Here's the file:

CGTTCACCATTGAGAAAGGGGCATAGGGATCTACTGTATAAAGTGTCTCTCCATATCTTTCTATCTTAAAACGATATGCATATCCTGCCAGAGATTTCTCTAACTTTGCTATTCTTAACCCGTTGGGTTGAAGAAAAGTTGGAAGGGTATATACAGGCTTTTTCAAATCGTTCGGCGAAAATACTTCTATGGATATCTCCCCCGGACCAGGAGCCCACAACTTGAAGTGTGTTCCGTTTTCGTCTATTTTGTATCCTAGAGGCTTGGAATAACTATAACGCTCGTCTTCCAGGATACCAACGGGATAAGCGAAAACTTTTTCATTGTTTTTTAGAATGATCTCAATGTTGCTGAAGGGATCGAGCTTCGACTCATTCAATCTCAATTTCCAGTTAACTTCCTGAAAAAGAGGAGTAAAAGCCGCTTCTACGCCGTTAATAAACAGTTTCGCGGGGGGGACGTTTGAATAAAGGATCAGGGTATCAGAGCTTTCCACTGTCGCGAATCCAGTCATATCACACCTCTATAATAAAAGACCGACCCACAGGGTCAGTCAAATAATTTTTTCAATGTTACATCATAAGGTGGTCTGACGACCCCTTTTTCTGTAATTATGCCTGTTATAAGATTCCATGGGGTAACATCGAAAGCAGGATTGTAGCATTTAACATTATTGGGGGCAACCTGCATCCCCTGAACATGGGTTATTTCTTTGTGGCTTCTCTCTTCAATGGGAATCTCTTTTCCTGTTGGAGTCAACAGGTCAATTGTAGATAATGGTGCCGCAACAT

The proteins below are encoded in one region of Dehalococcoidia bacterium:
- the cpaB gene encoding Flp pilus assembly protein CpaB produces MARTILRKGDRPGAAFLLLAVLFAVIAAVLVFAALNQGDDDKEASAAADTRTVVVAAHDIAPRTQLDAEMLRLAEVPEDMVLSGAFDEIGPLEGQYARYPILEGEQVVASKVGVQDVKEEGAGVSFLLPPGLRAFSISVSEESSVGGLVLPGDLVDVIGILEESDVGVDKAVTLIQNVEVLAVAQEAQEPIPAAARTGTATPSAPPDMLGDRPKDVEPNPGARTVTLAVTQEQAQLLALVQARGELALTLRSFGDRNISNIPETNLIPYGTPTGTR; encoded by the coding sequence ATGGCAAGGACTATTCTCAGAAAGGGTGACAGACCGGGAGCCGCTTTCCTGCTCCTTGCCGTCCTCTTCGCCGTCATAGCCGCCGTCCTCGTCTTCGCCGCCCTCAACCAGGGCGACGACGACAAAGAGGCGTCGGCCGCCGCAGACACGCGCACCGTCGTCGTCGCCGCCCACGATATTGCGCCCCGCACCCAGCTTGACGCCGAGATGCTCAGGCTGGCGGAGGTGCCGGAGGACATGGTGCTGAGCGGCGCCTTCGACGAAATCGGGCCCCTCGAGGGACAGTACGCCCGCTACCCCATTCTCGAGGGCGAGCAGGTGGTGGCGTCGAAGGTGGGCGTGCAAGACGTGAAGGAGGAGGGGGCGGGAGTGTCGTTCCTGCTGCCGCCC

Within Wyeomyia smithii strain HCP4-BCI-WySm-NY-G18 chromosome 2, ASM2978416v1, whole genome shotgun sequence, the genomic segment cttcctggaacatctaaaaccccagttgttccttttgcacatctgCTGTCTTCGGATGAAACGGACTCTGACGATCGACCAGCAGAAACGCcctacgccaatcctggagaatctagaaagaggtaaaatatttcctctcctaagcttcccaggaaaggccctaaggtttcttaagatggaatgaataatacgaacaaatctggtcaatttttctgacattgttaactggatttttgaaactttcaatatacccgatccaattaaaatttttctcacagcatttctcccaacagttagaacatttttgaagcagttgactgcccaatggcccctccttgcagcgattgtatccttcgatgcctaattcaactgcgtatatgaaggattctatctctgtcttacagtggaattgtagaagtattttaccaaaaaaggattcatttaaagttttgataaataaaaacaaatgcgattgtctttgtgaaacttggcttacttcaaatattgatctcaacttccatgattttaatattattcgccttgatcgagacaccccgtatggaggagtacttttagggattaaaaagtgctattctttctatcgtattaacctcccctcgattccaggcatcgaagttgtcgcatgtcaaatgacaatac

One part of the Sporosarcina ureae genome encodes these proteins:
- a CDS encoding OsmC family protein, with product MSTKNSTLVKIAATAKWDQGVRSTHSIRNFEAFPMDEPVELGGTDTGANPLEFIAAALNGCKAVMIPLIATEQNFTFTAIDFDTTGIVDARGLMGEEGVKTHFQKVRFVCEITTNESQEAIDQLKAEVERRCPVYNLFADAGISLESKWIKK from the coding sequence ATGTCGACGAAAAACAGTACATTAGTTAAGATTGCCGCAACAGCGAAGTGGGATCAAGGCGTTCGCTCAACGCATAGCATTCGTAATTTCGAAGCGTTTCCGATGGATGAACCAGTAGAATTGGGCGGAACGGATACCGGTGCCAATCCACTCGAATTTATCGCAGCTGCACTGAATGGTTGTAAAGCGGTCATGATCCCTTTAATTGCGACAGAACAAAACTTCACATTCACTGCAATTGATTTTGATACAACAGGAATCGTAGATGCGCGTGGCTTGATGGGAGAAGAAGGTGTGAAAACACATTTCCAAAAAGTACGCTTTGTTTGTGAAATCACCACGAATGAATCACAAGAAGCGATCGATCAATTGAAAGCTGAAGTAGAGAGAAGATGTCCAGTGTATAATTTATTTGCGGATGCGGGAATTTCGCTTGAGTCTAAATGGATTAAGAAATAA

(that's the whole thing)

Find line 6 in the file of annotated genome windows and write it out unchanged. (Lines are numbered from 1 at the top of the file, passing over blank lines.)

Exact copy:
- a CDS encoding OsmC family protein, with product MSTKNSTLVKIAATAKWDQGVRSTHSIRNFEAFPMDEPVELGGTDTGANPLEFIAAALNGCKAVMIPLIATEQNFTFTAIDFDTTGIVDARGLMGEEGVKTHFQKVRFVCEITTNESQEAIDQLKAEVERRCPVYNLFADAGISLESKWIKK from the coding sequence ATGTCGACGAAAAACAGTACATTAGTTAAGATTGCCGCAACAGCGAAGTGGGATCAAGGCGTTCGCTCAACGCATAGCATTCGTAATTTCGAAGCGTTTCCGATGGATGAACCAGTAGAATTGGGCGGAACGGATACCGGTGCCAATCCACTCGAATTTATCGCAGCTGCACTGAATGGTTGTAAAGCGGTCATGATCCCTTTAATTGCGACAGAACAAAACTTCACATTCACTGCAATTGATTTTGATACAACAGGAATCGTAGATGCGCGTGGCTTGATGGGAGAAGAAGGTGTGAAAACACATTTCCAAAAAGTACGCTTTGTTTGTGAAATCACCACGAATGAATCACAAGAAGCGATCGATCAATTGAAAGCTGAAGTAGAGAGAAGATGTCCAGTGTATAATTTATTTGCGGATGCGGGAATTTCGCTTGAGTCTAAATGGATTAAGAAATAA